The physician-led traffic safety advocacy group called End Needless Death on Our Roadways (END), and the National Safety Council, released their annual list of the 15 deadliest states in the country for impaired driving and reported that 13 states have made the dubious list for two years straight.
The Fatal Fifteen are states in which 41 percent or more of all traffic fatalities are alcohol related.
The Fatal Fifteen states in rank order are Rhode Island, Puerto Rico, Montana, Texas, Louisiana, Hawaii, Wisconsin, Illinois, Maryland, South Carolina, Washington, South Dakota, Connecticut, Oregon, Massachusetts, Washington D.C., and Pennsylvania.
States making the list for two years straight are Connecticut, Hawaii, Illinois, Louisiana, Massachusetts, Montana, Puerto Rico, Rhode Island, South Carolina, South Dakota, Texas, Washington D.C., and Wisconsin.
In addition, six states that have seen an increase and are near the Fatal Fifteen threshold were placed on a watch list. They are Arkansas, North Dakota, California, Missouri, New York, and New Mexico.
“Motorists are facing an epidemic of death on our roadways, and tragically many of these fatalities and serious injuries could have been prevented,” according to Dr. Andrea Barthwell, co-chairperson of END and Chief Medical Officer of Timberline Knolls, an adolescent girls treatment facility.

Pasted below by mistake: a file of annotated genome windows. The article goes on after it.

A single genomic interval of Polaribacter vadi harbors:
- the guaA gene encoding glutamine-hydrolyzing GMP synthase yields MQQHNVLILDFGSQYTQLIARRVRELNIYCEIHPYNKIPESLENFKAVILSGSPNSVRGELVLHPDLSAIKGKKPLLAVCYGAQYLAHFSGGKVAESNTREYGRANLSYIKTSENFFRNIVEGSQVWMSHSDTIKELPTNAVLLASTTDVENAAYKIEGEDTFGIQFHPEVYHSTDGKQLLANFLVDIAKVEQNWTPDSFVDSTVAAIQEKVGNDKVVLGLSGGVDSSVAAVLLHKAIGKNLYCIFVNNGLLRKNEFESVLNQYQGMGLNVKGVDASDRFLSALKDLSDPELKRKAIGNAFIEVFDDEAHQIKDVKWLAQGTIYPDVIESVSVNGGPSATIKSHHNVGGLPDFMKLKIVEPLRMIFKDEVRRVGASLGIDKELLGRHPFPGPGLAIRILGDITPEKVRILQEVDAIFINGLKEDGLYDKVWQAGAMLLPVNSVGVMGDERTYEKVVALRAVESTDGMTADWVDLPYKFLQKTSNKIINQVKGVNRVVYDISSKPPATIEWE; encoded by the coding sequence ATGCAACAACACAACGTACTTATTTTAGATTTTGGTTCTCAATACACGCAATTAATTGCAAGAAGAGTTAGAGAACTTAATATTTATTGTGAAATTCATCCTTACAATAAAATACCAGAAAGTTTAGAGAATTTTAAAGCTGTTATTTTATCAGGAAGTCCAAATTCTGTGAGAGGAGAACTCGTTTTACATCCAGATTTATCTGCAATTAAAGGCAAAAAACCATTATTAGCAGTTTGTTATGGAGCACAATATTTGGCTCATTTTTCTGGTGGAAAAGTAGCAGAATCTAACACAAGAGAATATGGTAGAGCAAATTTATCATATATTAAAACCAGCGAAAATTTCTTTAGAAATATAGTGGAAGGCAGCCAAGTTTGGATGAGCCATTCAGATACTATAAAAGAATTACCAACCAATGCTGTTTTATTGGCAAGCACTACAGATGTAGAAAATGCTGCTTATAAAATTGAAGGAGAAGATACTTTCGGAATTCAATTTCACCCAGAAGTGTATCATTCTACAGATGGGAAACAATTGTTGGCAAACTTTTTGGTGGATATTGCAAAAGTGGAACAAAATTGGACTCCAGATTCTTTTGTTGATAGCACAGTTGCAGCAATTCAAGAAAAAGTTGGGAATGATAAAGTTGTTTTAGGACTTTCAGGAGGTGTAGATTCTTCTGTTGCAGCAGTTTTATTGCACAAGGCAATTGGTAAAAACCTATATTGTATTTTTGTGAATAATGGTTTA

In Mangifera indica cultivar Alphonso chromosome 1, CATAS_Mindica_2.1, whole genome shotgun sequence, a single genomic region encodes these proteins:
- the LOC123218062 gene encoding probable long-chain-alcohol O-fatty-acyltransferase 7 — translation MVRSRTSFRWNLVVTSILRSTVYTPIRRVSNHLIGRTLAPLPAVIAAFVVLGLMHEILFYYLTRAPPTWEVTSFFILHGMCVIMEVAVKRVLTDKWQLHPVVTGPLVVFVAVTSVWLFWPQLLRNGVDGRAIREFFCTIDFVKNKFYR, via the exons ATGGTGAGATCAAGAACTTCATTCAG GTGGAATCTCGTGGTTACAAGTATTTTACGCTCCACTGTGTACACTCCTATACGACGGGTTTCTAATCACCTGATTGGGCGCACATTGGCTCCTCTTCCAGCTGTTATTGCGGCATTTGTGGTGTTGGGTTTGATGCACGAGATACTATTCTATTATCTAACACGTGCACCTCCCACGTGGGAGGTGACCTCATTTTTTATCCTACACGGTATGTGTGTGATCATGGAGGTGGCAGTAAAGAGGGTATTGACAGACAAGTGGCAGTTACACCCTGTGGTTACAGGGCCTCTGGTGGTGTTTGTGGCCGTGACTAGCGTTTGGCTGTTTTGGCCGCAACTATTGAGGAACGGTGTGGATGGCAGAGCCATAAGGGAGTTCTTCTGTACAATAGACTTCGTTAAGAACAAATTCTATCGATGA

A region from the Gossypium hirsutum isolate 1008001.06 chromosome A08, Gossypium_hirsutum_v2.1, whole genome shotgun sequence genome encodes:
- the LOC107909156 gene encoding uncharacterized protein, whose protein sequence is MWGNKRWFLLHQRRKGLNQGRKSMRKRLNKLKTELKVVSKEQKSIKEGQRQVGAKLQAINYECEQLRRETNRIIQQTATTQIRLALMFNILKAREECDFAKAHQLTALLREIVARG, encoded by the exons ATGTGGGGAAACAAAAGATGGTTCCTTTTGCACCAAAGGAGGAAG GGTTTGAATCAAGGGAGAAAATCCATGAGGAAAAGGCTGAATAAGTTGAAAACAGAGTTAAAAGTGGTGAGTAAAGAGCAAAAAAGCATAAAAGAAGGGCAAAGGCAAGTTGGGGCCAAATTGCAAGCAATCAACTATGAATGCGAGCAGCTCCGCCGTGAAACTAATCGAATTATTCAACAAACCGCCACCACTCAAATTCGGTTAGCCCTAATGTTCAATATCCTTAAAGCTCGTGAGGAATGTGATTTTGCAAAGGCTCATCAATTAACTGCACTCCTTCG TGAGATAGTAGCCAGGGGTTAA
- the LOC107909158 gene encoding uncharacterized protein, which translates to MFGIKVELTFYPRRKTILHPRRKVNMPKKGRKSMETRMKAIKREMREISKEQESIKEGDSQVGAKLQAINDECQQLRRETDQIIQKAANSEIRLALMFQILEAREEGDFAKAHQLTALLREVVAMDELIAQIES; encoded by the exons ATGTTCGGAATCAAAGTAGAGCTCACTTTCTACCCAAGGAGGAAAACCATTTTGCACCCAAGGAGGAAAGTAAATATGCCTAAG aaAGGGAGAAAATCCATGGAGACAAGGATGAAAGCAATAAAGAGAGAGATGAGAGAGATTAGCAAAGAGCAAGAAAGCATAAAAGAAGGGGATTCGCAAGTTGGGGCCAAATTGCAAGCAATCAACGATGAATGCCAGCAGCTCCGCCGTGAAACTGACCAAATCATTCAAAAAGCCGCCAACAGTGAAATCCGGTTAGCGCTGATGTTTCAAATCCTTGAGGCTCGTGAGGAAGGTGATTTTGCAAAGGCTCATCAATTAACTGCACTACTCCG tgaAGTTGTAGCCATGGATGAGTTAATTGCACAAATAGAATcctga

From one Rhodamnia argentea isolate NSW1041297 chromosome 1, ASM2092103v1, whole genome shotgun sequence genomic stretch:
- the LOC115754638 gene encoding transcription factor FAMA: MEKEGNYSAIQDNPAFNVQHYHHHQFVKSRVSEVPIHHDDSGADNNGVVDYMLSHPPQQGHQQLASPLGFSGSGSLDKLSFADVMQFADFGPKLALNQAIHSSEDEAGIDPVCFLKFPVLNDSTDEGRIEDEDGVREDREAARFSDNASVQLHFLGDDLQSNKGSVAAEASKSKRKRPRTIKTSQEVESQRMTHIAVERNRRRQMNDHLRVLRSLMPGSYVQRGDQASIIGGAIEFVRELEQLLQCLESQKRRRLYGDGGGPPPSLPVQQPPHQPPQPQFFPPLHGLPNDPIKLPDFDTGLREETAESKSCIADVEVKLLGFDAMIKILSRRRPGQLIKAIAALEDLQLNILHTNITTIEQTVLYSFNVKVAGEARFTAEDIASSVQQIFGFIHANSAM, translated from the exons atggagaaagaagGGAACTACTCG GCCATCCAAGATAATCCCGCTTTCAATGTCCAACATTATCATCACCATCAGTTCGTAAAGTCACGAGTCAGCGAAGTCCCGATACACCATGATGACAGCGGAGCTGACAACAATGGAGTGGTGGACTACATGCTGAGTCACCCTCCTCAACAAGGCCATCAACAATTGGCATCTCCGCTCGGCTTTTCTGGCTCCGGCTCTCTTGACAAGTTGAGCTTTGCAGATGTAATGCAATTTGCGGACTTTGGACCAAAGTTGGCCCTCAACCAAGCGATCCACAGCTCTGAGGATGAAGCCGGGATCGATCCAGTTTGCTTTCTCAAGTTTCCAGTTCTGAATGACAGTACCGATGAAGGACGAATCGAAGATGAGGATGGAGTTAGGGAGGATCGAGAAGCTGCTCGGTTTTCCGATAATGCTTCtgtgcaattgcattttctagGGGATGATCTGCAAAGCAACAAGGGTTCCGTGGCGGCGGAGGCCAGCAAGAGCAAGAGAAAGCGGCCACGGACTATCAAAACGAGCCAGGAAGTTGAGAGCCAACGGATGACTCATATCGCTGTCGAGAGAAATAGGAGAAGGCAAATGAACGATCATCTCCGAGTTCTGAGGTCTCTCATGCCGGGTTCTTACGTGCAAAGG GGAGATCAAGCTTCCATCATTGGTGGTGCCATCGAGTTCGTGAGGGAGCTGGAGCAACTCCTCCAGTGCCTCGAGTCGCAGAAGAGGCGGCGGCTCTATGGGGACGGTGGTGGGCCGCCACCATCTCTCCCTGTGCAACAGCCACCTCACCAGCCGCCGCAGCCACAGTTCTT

“While the holiday season is a time for excitement, celebration and family, it is also a time of impaired driving and senseless death and injury,” continued Barthwell.
“We are disappointed to report that 13 states on the Fatal Fifteen list have had the dubious distinction of making the list for two years straight. We urge leaders in these states and around the country to dedicate themselves to exploring new and innovative strategies for addressing impaired and other dangerous driving behaviors,” she added.
Statistics show that last year, nearly 17,000 motorists were killed nationwide in alcohol-related traffic crashes. Nearly 6,000 of those fatalities occurred in the Fatal Fifteen. Additionally, over 2,000 teens between the ages of 16 and 21 were killed last year in alcohol-related crashes nationwide.
“Statistics, however, do not begin to tell the story of the real pain and destruction caused by impaired drivers,” according to Dr. Thomas Esposito, co -chairperson of END and director of Loyola University Medical Center’s Injury Analysis and Prevention Program.
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